Bibliographic note

Funding Information: The research reported in this issue of the journal was funded by the HTA programme as project number 12/167/26. The contractual start date was in October 2014. The draft report began editorial review in October 2018 and was accepted for publication in May 2019. The authors have been wholly responsible for all data collection, analysis and interpretation, and for writing up their work. The HTA editors and publisher have tried to ensure the accuracy of the authors’ report and would like to thank the reviewers for their constructive comments on the draft document. However, they do not accept liability for damages or losses arising from material published in this report. Funding Information: This report presents independent research funded by the National Institute for Health Research (NIHR). The views and opinions expressed by authors in this publication are those of the authors and do not necessarily reflect those of the NHS, the NIHR, NETSCC, the HTA programme or the Department of Health and Social Care. If there are verbatim quotations included in this publication the views and opinions expressed by the interviewees are those of the interviewees and do not necessarily reflect those of the authors, those of the NHS, the NIHR, NETSCC, the HTA programme or the Department of Health and Social Care. Funding Information: Funding: This project was funded by the National Institute for Health Research (NIHR) Health Technology Assessment programme and will be published in full in Health Technology Assessment; Vol. 24, No. 33. See the NIHR Journals Library website for further project information. Funding Information: This project was funded by the National Institute for Health Research (NIHR) Health Technology Assessment programme and will be published in full in Health Technology Assessment; Vol. 24, No. 33. See the NIHR Journals Library website for further project information. Funding Information: l The study is supported by the Miscarriage Association (a patient support organisation), The Scottish Early Pregnancy Network, INVOLVE (a national advisory group that supports greater public involvement in health research), PRIME (Public and Researchers Involvement in Maternity and Early Pregnancy), CHARM (Charity for Research into Miscarriage) and Tommy’s charity. Publisher Copyright: © Queen’s Printer and Controller of HMSO 2020. Copyright: Copyright 2020 Elsevier B.V., All rights reserved.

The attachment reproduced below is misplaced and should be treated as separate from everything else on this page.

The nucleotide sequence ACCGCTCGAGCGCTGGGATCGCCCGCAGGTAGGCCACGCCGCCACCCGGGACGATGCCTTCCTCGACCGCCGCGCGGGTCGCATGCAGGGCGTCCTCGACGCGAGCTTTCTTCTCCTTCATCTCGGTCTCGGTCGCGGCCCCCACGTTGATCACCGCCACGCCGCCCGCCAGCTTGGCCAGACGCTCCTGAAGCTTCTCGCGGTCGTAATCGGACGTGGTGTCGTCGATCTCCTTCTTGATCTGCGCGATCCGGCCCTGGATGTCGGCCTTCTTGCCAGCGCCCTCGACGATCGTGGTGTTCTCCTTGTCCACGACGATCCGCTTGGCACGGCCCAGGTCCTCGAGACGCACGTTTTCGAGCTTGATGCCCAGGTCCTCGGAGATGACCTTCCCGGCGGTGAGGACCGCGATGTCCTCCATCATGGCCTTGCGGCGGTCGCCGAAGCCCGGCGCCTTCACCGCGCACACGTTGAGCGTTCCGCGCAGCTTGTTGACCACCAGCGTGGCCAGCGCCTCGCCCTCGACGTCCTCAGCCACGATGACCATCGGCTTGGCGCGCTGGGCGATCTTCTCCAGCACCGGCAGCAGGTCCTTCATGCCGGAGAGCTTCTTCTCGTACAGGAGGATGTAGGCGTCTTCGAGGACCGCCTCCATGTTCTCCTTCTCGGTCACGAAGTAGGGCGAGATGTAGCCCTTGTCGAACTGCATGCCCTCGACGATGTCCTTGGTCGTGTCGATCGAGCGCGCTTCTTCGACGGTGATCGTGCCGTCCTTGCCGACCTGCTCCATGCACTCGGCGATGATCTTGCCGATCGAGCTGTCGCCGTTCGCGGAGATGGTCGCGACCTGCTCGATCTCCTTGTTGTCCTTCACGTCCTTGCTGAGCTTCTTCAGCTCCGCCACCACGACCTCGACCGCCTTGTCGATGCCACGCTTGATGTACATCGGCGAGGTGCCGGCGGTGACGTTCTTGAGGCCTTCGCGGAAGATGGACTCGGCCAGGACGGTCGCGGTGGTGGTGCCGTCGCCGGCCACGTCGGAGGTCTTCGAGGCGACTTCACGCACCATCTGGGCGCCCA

Details

Original languageEnglish
Pages (from-to)1-70
Number of pages70
JournalHealth Technology Assessment
Volume24
Issue number33
Publication statusPublished - Jun 2020

ASJC Scopus subject areas